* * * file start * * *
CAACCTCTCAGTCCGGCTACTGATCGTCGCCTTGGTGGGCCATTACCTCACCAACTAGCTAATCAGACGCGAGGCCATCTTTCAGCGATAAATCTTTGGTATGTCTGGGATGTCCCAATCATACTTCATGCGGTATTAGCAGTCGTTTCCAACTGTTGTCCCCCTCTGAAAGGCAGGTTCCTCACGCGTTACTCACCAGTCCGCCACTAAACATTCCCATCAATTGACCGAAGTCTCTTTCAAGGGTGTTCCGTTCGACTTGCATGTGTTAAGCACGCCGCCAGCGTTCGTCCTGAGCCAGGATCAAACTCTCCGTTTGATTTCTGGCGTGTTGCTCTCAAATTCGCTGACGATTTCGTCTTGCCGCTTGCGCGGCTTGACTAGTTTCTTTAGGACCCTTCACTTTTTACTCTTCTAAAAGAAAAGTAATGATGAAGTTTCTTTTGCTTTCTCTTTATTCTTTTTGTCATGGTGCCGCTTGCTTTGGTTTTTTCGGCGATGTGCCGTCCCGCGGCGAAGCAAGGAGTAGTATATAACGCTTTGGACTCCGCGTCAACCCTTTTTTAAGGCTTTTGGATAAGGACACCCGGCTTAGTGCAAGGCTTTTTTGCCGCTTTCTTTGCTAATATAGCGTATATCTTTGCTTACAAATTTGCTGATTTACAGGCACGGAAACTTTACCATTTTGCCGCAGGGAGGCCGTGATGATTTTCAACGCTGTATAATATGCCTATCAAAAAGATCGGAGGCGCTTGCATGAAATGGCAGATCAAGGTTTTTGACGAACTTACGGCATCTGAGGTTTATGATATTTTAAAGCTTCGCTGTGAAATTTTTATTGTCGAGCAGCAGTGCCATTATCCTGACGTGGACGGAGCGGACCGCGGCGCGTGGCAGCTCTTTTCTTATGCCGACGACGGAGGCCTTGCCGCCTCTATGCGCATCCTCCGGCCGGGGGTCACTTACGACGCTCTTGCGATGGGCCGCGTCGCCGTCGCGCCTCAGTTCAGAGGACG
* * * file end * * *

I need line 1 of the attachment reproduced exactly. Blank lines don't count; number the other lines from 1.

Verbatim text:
CAACCTCTCAGTCCGGCTACTGATCGTCGCCTTGGTGGGCCATTACCTCACCAACTAGCTAATCAGACGCGAGGCCATCTTTCAGCGATAAATCTTTGGTATGTCTGGGATGTCCCAATCATACTTCATGCGGTATTAGCAGTCGTTTCCAACTGTTGTCCCCCTCTGAAAGGCAGGTTCCTCACGCGTTACTCACCAGTCCGCCACTAAACATTCCCATCAATTGACCGAAGTCTCTTTCAAGGGTGTTCCGTTCGACTTGCATGTGTTAAGCACGCCGCCAGCGTTCGTCCTGAGCCAGGATCAAACTCTCCGTTTGATTTCTGGCGTGTTGCTCTCAAATTCGCTGACGATTTCGTCTTGCCGCTTGCGCGGCTTGACTAGTTTCTTTAGGACCCTTCACTTTTTACTCTTCTAAAAGAAAAGTAATGATGAAGTTTCTTTTGCTTTCTCTTTATTCTTTTTGTCATGGTGCCGCTTGCTTTGGTTTTTTCGGCGATGTGCCGTCCCGCGGCGAAGCAAGGAGTAGTATATAACGCTTTGGACTCCGCGTCAACCCTTTTTTAAGGCTTTTGGATAAGGACACCCGGCTTAGTGCAAGGCTTTTTTGCCGCTTTCTTTGCTAATATAGCGTATATCTTTGCTTACAAATTTGCTGATTTACAGGCACGGAAACTTTACCATTTTGCCGCAGGGAGGCCGTGATGATTTTCAACGCTGTATAATATGCCTATCAAAAAGATCGGAGGCGCTTGCATGAAATGGCAGATCAAGGTTTTTGACGAACTTACGGCATCTGAGGTTTATGATATTTTAAAGCTTCGCTGTGAAATTTTTATTGTCGAGCAGCAGTGCCATTATCCTGACGTGGACGGAGCGGACCGCGGCGCGTGGCAGCTCTTTTCTTATGCCGACGACGGAGGCCTTGCCGCCTCTATGCGCATCCTCCGGCCGGGGGTCACTTACGACGCTCTTGCGATGGGCCGCGTCGCCGTCGCGCCTCAGTTCAGAGGACG